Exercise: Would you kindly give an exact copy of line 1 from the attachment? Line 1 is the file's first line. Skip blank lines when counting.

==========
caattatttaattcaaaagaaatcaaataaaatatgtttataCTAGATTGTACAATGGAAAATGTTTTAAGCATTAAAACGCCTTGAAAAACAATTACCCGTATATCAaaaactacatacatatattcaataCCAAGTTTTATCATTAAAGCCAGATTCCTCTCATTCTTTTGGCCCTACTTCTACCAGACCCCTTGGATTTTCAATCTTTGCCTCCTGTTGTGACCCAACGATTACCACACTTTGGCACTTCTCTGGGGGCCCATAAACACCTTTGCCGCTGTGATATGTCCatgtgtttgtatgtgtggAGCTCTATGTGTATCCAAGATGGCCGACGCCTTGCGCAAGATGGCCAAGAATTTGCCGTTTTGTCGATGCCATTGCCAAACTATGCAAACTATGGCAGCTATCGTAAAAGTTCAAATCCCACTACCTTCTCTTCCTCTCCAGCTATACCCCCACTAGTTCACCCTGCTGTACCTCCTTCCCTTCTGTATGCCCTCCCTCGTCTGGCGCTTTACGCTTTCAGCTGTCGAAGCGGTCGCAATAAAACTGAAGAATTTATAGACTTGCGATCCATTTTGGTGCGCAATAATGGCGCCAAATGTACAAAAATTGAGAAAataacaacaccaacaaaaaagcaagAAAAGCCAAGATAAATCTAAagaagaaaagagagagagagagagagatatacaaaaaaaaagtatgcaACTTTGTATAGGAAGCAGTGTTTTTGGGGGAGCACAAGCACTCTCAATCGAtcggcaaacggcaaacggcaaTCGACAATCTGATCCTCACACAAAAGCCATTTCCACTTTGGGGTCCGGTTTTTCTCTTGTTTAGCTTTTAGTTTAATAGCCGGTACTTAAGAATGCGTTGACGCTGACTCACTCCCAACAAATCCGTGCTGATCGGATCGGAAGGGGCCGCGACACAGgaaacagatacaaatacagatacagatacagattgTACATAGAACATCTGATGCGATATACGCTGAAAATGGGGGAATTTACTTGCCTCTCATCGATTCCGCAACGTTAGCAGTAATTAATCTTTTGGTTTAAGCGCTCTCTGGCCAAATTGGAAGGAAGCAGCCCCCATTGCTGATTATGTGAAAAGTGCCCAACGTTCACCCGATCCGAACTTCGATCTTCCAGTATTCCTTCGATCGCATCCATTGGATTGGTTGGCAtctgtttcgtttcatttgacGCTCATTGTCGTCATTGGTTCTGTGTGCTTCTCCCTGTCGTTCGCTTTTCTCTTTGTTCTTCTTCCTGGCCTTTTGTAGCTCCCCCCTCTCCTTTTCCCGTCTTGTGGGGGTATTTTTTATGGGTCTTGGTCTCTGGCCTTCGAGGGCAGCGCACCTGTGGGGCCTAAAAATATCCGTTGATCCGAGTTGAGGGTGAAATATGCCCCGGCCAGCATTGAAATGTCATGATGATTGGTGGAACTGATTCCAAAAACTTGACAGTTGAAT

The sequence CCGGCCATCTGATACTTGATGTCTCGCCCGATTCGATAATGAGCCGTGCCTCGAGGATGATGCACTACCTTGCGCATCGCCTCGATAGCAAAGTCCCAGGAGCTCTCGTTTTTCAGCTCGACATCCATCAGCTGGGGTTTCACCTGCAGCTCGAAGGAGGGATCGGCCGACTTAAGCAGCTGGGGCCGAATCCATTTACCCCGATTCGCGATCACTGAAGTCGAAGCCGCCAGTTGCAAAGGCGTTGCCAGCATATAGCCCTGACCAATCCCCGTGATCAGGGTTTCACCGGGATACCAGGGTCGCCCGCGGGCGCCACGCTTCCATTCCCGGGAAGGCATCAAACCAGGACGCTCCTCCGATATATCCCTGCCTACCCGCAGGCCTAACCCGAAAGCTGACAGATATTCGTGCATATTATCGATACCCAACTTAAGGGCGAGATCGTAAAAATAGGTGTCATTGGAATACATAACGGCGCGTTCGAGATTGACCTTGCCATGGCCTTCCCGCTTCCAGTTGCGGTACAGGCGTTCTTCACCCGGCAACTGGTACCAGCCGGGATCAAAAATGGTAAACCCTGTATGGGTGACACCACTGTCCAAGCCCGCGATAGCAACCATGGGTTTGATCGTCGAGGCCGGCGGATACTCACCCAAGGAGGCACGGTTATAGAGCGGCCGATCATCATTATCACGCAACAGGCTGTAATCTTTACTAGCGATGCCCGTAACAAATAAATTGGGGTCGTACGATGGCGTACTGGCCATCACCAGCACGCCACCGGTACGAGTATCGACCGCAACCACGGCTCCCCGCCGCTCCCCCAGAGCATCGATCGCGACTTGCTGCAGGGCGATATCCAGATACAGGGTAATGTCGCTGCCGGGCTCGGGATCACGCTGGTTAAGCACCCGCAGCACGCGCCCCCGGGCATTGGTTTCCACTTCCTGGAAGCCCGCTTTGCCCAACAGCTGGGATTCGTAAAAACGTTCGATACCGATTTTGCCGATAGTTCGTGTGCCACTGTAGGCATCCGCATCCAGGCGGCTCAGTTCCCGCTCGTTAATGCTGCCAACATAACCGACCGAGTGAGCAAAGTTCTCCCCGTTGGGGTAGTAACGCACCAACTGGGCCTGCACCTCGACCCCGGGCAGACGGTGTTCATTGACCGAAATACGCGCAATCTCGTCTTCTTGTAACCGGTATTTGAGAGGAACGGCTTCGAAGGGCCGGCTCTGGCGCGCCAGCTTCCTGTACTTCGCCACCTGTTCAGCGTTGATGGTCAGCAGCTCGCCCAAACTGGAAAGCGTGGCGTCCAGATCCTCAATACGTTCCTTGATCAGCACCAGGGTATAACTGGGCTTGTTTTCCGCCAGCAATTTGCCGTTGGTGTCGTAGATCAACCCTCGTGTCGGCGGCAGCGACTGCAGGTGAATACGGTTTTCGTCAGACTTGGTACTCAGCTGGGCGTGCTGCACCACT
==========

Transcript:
caattatttaattcaaaagaaatcaaataaaatatgtttataCTAGATTGTACAATGGAAAATGTTTTAAGCATTAAAACGCCTTGAAAAACAATTACCCGTATATCAaaaactacatacatatattcaataCCAAGTTTTATCATTAAAGCCAGATTCCTCTCATTCTTTTGGCCCTACTTCTACCAGACCCCTTGGATTTTCAATCTTTGCCTCCTGTTGTGACCCAACGATTACCACACTTTGGCACTTCTCTGGGGGCCCATAAACACCTTTGCCGCTGTGATATGTCCatgtgtttgtatgtgtggAGCTCTATGTGTATCCAAGATGGCCGACGCCTTGCGCAAGATGGCCAAGAATTTGCCGTTTTGTCGATGCCATTGCCAAACTATGCAAACTATGGCAGCTATCGTAAAAGTTCAAATCCCACTACCTTCTCTTCCTCTCCAGCTATACCCCCACTAGTTCACCCTGCTGTACCTCCTTCCCTTCTGTATGCCCTCCCTCGTCTGGCGCTTTACGCTTTCAGCTGTCGAAGCGGTCGCAATAAAACTGAAGAATTTATAGACTTGCGATCCATTTTGGTGCGCAATAATGGCGCCAAATGTACAAAAATTGAGAAAataacaacaccaacaaaaaagcaagAAAAGCCAAGATAAATCTAAagaagaaaagagagagagagagagagatatacaaaaaaaaagtatgcaACTTTGTATAGGAAGCAGTGTTTTTGGGGGAGCACAAGCACTCTCAATCGAtcggcaaacggcaaacggcaaTCGACAATCTGATCCTCACACAAAAGCCATTTCCACTTTGGGGTCCGGTTTTTCTCTTGTTTAGCTTTTAGTTTAATAGCCGGTACTTAAGAATGCGTTGACGCTGACTCACTCCCAACAAATCCGTGCTGATCGGATCGGAAGGGGCCGCGACACAGgaaacagatacaaatacagatacagatacagattgTACATAGAACATCTGATGCGATATACGCTGAAAATGGGGGAATTTACTTGCCTCTCATCGATTCCGCAACGTTAGCAGTAATTAATCTTTTGGTTTAAGCGCTCTCTGGCCAAATTGGAAGGAAGCAGCCCCCATTGCTGATTATGTGAAAAGTGCCCAACGTTCACCCGATCCGAACTTCGATCTTCCAGTATTCCTTCGATCGCATCCATTGGATTGGTTGGCAtctgtttcgtttcatttgacGCTCATTGTCGTCATTGGTTCTGTGTGCTTCTCCCTGTCGTTCGCTTTTCTCTTTGTTCTTCTTCCTGGCCTTTTGTAGCTCCCCCCTCTCCTTTTCCCGTCTTGTGGGGGTATTTTTTATGGGTCTTGGTCTCTGGCCTTCGAGGGCAGCGCACCTGTGGGGCCTAAAAATATCCGTTGATCCGAGTTGAGGGTGAAATATGCCCCGGCCAGCATTGAAATGTCATGATGATTGGTGGAACTGATTCCAAAAACTTGACAGTTGAAT